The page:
People wonder why masters racers have hijacked SoCal amateur bike racing, as shown by the incredible explosion of anger over the burning question of the day:
- Should masters categories be 35/45/55? OR
- Should masters categories be 40/50/60?
Wrinkly trinket-hungry cyclists went ballistic over this life-or-death issue and forced the opaque, shifty-eyed, self-serving SCNCA board to hold an emergency late night telephone conference, reverse their earlier vote, and then come up with a new vote that satisfied the angriest of the old people who, by the way, were angry indeed.
So now bike racing has been saved. Horrible declines in participation, non-attendance by anyone other than angry S/O’s and resentful children, fewer races, and a smaller pie to squabble over are all going to be remedied because the needs of several hundred greedy trinket hunters have been shifted down five years. Riiiiiiight.
Showing how inane the whole thing is, one upset fellow posted that since he’s going to soon be thirty, “WHAT ABOUT ME?” This perspective perfectly defines the modern masters racer: The unfairness of it all! 30-year-olds having to race with 20-somethings! Pretty soon the 12-year-olds will be outraged that they’re racing with the thirteen-ers, and so on down to swaddling diaper pre-racers.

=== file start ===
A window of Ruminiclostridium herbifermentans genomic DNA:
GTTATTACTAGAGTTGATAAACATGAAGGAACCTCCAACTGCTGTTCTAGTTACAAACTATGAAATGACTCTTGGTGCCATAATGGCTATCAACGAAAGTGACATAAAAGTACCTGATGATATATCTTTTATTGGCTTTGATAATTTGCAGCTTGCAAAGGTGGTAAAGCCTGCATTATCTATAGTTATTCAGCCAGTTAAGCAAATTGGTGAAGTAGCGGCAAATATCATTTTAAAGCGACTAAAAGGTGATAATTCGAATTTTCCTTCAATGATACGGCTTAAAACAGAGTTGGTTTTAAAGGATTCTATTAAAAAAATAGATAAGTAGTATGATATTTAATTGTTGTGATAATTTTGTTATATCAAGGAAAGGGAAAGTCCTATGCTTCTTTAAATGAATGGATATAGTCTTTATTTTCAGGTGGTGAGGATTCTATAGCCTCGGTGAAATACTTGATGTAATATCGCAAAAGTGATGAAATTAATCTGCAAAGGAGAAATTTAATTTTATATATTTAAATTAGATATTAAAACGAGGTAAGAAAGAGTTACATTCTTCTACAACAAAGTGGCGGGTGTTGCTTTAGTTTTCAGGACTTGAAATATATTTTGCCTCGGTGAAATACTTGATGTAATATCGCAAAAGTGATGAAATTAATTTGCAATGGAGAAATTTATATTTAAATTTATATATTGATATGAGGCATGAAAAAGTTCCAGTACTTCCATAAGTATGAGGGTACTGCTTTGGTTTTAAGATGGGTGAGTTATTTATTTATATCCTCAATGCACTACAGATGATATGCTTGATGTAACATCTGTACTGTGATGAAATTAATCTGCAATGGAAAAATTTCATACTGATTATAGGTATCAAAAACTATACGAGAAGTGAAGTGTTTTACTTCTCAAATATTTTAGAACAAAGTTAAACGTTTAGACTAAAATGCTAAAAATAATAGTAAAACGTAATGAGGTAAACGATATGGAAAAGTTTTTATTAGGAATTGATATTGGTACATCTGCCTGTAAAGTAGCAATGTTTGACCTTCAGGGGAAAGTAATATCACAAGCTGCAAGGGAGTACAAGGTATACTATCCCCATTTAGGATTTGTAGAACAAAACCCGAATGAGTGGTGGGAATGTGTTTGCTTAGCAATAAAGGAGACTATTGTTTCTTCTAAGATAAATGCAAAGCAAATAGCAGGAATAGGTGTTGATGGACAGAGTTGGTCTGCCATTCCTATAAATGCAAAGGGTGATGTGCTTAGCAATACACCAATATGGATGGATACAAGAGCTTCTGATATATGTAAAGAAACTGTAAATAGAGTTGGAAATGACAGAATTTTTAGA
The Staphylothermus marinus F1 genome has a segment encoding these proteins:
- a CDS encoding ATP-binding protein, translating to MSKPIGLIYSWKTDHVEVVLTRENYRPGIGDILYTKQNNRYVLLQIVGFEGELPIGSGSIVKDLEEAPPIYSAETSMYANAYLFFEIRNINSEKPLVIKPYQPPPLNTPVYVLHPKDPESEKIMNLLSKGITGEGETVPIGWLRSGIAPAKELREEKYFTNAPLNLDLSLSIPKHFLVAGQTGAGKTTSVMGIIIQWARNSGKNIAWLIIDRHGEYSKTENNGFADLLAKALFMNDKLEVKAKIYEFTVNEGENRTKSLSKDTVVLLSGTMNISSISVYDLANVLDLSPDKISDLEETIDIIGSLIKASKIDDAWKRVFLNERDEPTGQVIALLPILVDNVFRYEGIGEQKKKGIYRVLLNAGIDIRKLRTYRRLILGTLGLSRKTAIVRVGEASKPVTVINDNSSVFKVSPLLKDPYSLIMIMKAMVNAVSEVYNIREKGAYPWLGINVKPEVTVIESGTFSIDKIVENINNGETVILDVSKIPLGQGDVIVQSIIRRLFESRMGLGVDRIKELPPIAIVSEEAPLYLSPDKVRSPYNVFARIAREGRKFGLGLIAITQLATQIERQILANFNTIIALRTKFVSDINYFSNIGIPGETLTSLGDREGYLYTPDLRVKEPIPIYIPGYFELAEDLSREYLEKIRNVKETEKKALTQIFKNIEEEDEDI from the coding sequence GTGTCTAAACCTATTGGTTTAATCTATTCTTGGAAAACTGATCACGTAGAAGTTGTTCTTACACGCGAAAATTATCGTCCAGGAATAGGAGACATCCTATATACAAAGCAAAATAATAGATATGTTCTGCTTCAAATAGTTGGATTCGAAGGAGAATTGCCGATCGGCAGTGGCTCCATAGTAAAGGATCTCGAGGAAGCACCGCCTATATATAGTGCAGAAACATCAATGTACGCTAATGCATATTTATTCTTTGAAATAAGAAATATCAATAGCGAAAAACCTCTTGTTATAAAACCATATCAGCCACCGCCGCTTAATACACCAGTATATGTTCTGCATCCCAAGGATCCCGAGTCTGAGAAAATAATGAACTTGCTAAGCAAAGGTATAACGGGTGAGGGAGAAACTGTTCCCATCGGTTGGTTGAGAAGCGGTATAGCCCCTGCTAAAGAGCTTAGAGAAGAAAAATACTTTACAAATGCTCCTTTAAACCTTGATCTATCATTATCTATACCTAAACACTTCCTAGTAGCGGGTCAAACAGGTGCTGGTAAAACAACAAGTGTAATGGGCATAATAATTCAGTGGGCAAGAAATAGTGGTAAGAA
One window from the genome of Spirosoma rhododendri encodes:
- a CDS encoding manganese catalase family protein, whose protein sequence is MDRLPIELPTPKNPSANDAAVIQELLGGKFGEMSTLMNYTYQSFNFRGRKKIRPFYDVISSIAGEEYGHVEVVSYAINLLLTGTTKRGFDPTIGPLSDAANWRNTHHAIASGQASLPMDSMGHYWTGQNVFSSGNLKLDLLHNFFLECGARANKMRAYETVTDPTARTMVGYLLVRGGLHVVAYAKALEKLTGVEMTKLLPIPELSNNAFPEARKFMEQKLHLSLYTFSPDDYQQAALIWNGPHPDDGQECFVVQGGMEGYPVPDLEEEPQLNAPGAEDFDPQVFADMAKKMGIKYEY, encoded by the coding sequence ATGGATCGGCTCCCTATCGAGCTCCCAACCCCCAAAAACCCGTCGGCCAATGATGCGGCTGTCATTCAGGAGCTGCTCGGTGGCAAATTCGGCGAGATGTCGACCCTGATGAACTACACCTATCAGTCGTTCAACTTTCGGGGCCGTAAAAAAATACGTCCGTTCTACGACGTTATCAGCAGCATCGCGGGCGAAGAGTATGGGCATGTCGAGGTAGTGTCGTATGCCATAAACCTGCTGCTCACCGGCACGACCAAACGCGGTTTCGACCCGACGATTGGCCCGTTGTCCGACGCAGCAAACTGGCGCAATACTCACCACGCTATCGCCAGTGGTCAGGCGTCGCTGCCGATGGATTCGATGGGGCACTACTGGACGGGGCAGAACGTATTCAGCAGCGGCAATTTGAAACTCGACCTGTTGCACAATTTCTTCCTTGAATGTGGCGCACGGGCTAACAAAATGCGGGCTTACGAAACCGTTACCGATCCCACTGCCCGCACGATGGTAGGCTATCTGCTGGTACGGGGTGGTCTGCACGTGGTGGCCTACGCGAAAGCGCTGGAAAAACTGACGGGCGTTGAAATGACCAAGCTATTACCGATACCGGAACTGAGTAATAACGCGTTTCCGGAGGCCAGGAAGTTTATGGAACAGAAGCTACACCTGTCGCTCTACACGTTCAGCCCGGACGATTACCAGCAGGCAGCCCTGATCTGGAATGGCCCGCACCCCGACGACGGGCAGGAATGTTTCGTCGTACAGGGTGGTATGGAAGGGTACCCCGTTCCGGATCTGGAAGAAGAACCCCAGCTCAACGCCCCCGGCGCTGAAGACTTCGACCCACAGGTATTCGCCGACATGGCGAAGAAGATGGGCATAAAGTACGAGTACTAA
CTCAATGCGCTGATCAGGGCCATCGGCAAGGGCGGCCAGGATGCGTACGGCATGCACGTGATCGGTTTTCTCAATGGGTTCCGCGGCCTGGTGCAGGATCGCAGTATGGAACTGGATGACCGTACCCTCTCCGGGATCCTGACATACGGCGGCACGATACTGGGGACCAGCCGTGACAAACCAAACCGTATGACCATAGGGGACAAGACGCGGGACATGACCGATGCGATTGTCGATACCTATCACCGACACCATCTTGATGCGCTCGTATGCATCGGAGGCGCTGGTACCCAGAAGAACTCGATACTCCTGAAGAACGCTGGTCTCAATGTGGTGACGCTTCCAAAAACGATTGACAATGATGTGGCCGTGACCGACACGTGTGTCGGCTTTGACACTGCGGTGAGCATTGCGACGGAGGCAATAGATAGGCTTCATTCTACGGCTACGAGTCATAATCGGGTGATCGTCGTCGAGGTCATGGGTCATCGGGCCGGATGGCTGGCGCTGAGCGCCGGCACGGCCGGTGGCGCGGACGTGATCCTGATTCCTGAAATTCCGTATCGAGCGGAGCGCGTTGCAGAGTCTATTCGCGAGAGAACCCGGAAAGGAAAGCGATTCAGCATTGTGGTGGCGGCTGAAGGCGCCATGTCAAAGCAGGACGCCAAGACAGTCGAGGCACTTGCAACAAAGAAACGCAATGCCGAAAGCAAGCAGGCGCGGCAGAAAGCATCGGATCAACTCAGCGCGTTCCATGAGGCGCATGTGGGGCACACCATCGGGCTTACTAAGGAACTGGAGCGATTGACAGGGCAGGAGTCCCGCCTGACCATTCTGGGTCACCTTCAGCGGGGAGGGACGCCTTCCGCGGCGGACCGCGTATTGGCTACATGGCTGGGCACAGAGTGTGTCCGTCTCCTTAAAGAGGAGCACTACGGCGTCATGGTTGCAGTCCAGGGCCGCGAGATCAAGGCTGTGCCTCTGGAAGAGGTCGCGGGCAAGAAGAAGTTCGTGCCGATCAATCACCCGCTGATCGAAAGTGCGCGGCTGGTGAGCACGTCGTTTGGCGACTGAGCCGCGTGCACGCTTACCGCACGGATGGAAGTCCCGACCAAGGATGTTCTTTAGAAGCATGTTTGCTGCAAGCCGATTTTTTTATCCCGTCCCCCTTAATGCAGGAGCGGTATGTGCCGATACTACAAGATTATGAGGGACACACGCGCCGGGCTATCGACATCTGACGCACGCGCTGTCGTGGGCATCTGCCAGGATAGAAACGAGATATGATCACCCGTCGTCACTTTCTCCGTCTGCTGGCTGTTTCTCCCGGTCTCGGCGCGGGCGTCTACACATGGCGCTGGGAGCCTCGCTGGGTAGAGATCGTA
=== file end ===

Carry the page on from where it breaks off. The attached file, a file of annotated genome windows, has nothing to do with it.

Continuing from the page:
None of this is surprising because the only thing on offer in bicycle racing nowadays is the faux glory of a few seconds on an ugly podium, hands raised in a stupid salute, a quick posting of the photo on ‘Bag and ‘Gram, and a 5,000-lb. bag of entitlement.
No one’s fighting for money because there is none. The best racer in America, Daniel Holloway, goes from year to year without any long term security even though he wins more big races in a season than any other elite US pro will win their entire career. What would Rahsaan Bahati’s pro career have looked like if he’d made six figures as a bike racer? Why is Hilton Clarke looking for work?
If there were money on offer for actual bike racers, cycling would be a different game. People who could make a living at bike racing would throw the dice and try it as a career, the pool of athletes would grow, and the ripple effect of more races, more spectators, more sponsors, more fans, and more junior racers would grow the sport. It would take several years, but a million dollars on offer in prize money each year in SoCal would turn the region into a global center of cycling.